I am a native in this world And think in it as a native thinks

Monday, May 31, 2010

Waving not drowning

I didn't see much of Harwich -- one minute we were driving through the green fields of East Anglia, and the next we were at the ship, without anything resembling a town in between -- but apparently there isn't a lot to do in the evenings. Every time a cruise ship leaves port, people gather on the pier to wave goodbye, and the ship's horn blows three times to acknowledge them. It's a little odd, but as customs go I much preferred it to the dozen bagpipe players on the dock.

I must go down to the seas again

I'm off on another twelve-day cruise, this time through the Baltic, though it's only been a little over six months since the last one. I meant to do this much later in the year, but plans got shifted around, and when I realized that going now meant I'd be in St. Petersburg on my birthday, it was an easy decision.

And I couldn't have known how much I would need a vacation. Now. RIGHT NOW. Not in September. Now.

We're sailing out of Harwich, on the east coast of England, about two and a half hours from London. Tony, the driver of the van that picked me up at Heathrow (http://www.silver-fleet.co.uk/content.aspx?id=1 - highly recommended) had driven a group from Harwich back to the airport early that morning, and told us that on the previous sailing it had rained ten of the twelve days, and that the North Sea especially had been really rough.

Honestly I don't care if there's a hurricane. Just so there's a bed and a bar and a dining room and no BlackBerry service. The North Sea, picture above, is fairly smooth at the moment, but does not look especially friendly. You might think that's a black and white photo, but it's not. We're a long way from the Mediterranean.

Monday, May 17, 2010

Welcome to the working week

Here's a flashback to Egypt, one of the guards at Saqqara. I just love the slouch (well, it was the end of the day), how interested he isn't in the endless stream of tourists walking past him.

I wonder how long he's been doing it, if he's ever impressed or amazed at the 4000 year old monuments around him. Or maybe if you're Egyptian, old monuments have been part of the background all of your life and they're nothing to be impressed by. I grew up in San Francisco where, except for Mission Dolores, there wasn't much that was more than a hundred years old, and I remember on my first trip to London as an adult just being flabbergasted by how old everything was. Hundreds of years! Hundreds! Then I went to Rome. And China. And Egypt. And hundreds of years isn't so very old after all.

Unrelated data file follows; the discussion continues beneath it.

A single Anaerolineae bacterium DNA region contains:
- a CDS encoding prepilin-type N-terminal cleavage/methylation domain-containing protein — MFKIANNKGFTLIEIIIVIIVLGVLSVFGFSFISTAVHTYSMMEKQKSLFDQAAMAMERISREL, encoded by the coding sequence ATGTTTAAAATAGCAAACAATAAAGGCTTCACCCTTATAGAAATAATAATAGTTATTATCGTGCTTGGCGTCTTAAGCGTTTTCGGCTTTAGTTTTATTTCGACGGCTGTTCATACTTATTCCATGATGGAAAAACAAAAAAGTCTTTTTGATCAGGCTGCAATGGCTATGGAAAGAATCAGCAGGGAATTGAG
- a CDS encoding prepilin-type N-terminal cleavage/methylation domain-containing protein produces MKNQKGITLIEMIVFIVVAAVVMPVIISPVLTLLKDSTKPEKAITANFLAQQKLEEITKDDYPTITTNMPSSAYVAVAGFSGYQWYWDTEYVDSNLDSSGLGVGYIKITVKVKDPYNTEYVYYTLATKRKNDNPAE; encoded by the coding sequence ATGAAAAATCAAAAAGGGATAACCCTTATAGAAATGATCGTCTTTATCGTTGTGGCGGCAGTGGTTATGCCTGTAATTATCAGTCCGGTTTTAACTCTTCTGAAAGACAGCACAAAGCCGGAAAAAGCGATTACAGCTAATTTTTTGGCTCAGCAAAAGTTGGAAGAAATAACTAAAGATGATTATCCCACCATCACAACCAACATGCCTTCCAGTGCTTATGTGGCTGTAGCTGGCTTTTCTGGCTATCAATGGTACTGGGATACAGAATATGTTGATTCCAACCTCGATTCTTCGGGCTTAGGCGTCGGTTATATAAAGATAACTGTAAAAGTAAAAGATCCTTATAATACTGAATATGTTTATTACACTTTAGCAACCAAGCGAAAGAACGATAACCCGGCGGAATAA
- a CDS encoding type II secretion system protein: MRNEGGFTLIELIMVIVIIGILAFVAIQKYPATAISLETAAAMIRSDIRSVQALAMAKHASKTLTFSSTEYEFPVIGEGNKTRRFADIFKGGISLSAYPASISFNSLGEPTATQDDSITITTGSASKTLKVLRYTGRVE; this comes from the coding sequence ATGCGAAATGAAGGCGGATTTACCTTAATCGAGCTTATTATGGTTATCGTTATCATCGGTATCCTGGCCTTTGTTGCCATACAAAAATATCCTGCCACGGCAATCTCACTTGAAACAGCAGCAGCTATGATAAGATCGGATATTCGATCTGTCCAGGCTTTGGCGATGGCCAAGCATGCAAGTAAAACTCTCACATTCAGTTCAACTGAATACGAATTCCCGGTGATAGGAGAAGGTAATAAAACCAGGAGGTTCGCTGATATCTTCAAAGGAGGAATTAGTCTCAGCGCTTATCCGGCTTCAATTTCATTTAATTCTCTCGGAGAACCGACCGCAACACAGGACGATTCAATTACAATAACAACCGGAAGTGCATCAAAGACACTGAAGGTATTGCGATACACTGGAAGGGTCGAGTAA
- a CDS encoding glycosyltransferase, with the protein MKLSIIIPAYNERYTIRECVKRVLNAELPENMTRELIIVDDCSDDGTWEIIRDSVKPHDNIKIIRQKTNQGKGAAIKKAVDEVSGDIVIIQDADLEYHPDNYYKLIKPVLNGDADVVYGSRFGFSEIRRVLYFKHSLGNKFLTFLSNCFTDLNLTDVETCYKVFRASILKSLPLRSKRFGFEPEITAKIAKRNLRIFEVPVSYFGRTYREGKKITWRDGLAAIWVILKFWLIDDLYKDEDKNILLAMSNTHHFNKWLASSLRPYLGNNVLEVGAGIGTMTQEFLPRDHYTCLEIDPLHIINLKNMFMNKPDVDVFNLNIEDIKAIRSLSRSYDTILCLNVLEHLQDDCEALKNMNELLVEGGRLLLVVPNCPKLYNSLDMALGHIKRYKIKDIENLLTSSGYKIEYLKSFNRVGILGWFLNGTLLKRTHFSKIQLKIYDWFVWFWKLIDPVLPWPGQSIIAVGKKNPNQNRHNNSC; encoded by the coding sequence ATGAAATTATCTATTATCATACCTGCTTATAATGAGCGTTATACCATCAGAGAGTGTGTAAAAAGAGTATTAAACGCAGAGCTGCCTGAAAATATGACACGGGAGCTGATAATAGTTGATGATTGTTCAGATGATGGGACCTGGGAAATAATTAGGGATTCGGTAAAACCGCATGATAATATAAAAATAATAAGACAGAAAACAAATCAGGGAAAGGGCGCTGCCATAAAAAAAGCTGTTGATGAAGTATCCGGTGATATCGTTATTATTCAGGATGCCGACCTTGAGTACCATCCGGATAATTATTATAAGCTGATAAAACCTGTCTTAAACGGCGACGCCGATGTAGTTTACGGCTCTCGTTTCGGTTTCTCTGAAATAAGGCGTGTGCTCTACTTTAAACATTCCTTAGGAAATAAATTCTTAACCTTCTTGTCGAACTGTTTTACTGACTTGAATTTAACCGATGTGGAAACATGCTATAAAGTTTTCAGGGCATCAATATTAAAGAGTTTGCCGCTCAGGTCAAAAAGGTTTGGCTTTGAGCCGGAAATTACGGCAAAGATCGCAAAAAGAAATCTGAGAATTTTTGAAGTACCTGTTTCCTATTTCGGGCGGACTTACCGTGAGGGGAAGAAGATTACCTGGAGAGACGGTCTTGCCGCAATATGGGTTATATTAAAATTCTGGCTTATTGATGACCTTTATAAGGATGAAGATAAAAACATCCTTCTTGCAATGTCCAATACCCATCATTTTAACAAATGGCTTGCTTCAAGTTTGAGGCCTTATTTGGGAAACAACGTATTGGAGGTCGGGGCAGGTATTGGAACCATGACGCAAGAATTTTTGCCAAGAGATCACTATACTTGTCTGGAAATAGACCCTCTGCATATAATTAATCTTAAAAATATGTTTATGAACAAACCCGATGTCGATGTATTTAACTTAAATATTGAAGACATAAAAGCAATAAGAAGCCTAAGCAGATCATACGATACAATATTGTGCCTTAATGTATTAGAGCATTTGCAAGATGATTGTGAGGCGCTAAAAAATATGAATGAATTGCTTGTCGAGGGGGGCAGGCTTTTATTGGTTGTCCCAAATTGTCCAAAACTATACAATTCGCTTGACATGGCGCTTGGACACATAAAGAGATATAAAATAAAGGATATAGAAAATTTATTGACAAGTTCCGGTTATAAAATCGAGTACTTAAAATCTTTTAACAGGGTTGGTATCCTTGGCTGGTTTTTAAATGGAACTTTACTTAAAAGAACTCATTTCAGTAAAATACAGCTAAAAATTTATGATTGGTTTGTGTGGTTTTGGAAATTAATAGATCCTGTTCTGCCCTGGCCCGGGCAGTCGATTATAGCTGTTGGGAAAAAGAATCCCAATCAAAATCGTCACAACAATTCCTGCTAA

Saturday, May 15, 2010

Baja 1984 (Travel Flashback)

I was in LA for business, staying with friends in Costa Mesa for the weekend. It was unbearably hot, and we were bored, so we decided to get in a car with no air conditioning and drive down the coast to Ensenada to eat tacos.

Not surprisingly, it was even hotter in Mexico than it was in Costa Mesa. Here we've stopped by the side of the road to try and catch a breeze off the ocean, which is to the left. And which, as I recall, had few breezes to offer.

Thursday, May 13, 2010

Where do you want to go today?

As a slogan, it's not exactly up there with "Where's the beef?" so you may not remember that this was Microsoft's first big ad campaign.

Software is not the least interesting thing I have to think about in my travels -- especially professional travels -- and I somehow made the invitee list for the official launch of Office and Sharepoint 2010 at the Saturday Night Live studio here in New York yesterday. The video is available online, and I think it's worth viewing primarily for the many attractive shots of the back of my head.

Sunday, May 2, 2010


A building near the Lincoln Tunnel, the most mundane brick and concrete imaginable, and then those window reflections that remind me of the cheap special effects meant to represent bad drug trips in old TV movies from the seventies.

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